Published on April 20, 2014
I was once ticketed for jaywalking and ordered to attend what was called “Pedestrian School”. During this three-hour session, the instructor diligently proceeded to help us avoid any confusion that might arise with the wide array of electronic “Walk” and “Don’t Walk” signs that advise pedestrians when it is safe to walk across the street. Despite the ludicrous nature of the subject, this instructor was following what I consider a fundamental objective of teaching which is to provide useful tools that students can employ in their future lives to be successful in their personal and professional endeavors.
In scientific professions, these tools include basic study and communication skills, statistics, laboratory methods, and approaches to solve applied problems. A major step in the development of my use of technology for teaching at the University of Missouri was learning about the results of a survey of alumni that the MU Campus Writing Programconducted in 2000 that indicated that 95% of the former non-science majors and 88% of former science majors strongly agreed that writing was a critical skill for success in their field. However, what I noticed in the classroom was that many of my undergraduate students in the area of soil science and environmental science had inadequate writing skills. In addition, they had little experience communicating with the diverse audiences and in the wide variety of formats and media that modern scientists use in their professional careers.
One step I took in addressing the challenge of improving writing and communication skills was to provide students with a real audience for their writing beyond simply writing for their teacher, to have them focus on relevant issues, and to create a product that would have lasting value. My first effort was the creation of a student environmental publication that was put together by the students in the classroom and edited by students from the journalism program at MU. The effort transitioned to a web-based publication that was designed by the students in the agricultural journalism program and eventually became a wiki-based publication that students produce and can be stored on the Blackboard course site from year-to-year. Moreover, my students now publish in the MU online student writing journal, “Artifacts” and have won several prizes related to student environmental writing.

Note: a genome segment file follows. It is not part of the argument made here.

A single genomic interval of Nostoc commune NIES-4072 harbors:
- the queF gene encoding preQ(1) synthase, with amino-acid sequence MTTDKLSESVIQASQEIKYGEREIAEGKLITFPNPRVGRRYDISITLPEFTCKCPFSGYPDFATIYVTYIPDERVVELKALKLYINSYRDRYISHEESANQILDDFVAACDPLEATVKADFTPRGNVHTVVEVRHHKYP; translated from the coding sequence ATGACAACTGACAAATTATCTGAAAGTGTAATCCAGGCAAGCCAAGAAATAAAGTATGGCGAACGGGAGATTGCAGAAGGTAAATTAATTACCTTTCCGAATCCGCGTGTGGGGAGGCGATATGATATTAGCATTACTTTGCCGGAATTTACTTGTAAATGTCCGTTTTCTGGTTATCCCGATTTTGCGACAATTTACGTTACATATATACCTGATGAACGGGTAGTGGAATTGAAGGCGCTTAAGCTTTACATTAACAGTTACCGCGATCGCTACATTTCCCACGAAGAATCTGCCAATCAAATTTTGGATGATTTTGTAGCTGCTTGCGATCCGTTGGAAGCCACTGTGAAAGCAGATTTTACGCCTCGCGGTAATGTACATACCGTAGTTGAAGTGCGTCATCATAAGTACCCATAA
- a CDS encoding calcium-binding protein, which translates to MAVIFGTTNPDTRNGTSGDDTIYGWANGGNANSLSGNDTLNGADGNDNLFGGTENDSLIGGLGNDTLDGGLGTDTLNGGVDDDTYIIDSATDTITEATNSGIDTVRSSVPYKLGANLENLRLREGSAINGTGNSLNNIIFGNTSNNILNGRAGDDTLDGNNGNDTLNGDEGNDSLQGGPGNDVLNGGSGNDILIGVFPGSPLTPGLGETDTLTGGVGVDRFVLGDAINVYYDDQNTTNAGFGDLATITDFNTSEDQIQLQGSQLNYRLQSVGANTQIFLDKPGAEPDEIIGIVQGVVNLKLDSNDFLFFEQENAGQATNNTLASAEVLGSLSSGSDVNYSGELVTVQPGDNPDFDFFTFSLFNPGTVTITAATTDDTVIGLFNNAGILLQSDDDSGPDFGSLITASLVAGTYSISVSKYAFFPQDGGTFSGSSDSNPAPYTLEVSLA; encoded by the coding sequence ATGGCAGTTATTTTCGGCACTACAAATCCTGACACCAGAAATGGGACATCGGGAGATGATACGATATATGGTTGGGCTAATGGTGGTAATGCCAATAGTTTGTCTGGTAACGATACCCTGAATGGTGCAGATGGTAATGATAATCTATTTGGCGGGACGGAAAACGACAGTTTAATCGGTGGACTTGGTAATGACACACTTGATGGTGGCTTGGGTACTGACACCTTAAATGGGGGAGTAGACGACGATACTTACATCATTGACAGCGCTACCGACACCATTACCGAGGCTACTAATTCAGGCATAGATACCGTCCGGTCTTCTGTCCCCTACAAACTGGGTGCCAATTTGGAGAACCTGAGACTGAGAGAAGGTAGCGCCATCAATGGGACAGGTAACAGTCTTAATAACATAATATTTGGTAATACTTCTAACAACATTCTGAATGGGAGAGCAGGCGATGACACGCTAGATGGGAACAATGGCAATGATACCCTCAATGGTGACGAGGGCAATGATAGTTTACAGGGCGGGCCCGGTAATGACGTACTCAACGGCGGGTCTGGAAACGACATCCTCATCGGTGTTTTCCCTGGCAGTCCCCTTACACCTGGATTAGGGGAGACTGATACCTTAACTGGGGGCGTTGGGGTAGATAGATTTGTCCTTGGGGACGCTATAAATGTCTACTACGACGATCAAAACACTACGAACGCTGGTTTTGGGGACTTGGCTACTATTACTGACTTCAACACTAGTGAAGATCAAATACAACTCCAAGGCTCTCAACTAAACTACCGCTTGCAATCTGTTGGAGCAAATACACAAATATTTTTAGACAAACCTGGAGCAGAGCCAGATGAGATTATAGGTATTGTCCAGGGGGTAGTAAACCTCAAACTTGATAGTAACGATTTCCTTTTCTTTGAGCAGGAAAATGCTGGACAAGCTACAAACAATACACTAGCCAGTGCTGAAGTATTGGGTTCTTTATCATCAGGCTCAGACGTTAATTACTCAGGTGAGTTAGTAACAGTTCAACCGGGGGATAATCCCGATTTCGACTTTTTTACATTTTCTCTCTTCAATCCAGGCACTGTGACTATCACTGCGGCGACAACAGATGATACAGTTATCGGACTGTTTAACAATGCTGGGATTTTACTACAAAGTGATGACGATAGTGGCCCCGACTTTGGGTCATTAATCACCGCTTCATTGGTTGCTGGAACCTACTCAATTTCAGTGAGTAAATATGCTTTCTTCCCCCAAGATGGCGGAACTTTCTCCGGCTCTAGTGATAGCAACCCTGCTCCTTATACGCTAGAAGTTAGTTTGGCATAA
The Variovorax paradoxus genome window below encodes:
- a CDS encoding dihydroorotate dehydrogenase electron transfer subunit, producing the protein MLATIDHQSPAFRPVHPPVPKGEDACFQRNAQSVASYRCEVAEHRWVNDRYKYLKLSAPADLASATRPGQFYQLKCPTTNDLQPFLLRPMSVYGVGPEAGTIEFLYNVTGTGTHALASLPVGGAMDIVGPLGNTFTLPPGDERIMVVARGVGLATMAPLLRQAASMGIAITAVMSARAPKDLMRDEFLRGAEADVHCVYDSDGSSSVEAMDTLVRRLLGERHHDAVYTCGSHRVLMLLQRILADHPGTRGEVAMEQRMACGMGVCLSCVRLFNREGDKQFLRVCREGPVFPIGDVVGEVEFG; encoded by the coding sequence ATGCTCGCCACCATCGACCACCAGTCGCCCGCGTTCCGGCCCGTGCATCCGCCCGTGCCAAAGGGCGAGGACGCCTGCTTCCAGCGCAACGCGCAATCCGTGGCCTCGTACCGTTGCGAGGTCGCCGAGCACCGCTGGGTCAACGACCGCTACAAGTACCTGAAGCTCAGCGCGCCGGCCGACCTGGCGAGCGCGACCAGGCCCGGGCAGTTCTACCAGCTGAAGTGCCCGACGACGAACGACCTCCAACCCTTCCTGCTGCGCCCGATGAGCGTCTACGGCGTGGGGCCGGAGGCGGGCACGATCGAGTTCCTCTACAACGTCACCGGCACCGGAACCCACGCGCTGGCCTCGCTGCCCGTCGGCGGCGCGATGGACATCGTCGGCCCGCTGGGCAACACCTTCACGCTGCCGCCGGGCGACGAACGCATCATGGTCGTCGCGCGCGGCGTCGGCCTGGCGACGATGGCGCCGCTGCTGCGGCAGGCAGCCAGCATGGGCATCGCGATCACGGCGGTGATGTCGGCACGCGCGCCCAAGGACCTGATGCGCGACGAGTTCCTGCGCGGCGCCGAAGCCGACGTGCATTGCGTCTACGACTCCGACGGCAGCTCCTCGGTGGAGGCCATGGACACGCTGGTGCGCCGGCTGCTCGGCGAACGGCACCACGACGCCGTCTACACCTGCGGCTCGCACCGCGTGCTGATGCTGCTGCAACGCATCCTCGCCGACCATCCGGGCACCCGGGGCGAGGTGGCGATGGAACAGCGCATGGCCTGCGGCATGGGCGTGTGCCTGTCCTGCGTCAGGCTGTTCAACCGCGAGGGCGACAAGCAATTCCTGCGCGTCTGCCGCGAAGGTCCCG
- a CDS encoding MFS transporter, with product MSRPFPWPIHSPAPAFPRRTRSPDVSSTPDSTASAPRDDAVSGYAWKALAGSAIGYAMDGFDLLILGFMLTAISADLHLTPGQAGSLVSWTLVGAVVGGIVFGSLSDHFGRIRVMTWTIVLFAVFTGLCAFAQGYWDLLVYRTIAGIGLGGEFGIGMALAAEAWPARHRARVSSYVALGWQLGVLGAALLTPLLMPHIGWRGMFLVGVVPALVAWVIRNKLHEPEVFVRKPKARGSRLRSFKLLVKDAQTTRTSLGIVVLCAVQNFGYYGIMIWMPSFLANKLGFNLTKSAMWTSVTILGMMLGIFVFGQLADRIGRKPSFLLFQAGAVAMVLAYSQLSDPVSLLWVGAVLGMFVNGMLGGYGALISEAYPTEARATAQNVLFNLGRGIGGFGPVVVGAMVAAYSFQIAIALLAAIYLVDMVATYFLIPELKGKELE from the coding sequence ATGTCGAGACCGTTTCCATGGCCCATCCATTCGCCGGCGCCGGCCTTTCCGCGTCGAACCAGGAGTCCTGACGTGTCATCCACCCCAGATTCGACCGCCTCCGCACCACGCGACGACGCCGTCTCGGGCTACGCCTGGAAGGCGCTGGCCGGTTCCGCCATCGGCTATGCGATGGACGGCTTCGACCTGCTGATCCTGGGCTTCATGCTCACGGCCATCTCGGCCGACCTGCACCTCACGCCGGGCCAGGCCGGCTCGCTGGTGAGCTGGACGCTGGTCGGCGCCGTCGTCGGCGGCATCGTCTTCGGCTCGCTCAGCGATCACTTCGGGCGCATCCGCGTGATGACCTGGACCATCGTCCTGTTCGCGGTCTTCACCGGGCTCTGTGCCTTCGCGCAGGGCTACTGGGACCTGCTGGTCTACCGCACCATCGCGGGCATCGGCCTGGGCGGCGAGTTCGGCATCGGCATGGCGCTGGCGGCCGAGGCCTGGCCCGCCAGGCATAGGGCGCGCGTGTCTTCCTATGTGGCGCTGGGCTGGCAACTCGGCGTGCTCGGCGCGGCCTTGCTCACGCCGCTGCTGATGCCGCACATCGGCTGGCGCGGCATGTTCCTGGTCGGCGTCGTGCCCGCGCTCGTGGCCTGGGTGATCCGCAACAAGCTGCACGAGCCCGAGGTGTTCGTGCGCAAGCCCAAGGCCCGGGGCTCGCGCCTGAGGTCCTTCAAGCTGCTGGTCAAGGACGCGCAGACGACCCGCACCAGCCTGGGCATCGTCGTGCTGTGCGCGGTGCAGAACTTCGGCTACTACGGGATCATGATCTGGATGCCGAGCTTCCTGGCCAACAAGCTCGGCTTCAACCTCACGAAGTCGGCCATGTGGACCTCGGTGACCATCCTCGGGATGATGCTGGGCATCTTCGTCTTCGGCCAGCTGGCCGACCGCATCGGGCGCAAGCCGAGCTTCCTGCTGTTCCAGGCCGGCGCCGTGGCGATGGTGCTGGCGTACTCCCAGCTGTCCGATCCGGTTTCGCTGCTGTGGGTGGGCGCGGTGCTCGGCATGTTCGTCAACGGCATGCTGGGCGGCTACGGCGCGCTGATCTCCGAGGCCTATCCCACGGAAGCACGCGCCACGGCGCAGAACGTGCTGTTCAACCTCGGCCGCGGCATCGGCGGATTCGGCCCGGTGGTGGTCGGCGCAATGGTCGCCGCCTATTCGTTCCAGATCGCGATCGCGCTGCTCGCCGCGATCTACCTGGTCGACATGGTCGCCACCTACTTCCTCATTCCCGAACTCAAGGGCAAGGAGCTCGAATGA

Because of technology, we have been able to extend the audience for the students’ writing beyond the classroom and it is a powerful motivator. In my soil fertility course for upper level undergraduate soil and plant science students, the students have produced a web-based extension publication in Blackboard with the audience being the Introductory Soil Science students. The Introductory Soil Science students then read and evaluated the individual student writing using the survey tool. The results were then compiled and shared with the original student authors.
During one semester, students in my soil fertility class wrote a manual for soil and plant testing that was requested by the Missouri National Guard stationed in Afghanistan who were setting up a soil testing program to support agricultural development in that country. These are great opportunities for students to see the value of their writing and knowledge and extend the boundary of the classroom through use of technology.
In recent years, I have surveyed students in my classes regarding their expertise with technology and have noticed that many of them have little experience with developing new media whether that be designing a web page or producing their own video. Additional skills in entering geographically-referenced environmental data and mapping are also important for success in environmental science-related professions. Because of this identified need, one of my assignments requires student groups to combine several technologies to produce an MU environmental tour with an environmental theme of their choice. The students first map out the tour using the My Tracks app and then upload the track and waypoints to the My Places feature of Google Maps. In Google Maps they then add text, video (YouTube) and pictures (Picassa) to each waypoint to describe the significance of the point on their tour. The whole tour is then presented and described by the students in a Tegrity recording that’s provided to the other students on Blackboard.
Blending technology with these new pedagogic methods may lead to a classroom which will be far more enriching and diverse than the traditional lecture and laboratory format that has been a central feature of the university experience in environmental science and other natural resource fields. In addition, student use of web-based tools and other technology is better preparation for the needs of a successful scientific career which will be strongly based on use of technology and improved formal and informal communication. These technologies also allow for an expansion of the classroom to cross institutional, disciplinary and geographical boundaries. They also provide increased opportunities to enhance learning, create a database of information and products that outlive the end of the semester, and enlarge and diversify the audience to which students communicate and interact.
By the way, since I attended “Pedestrian School”, I have been successfully crossing the street for over 30 years.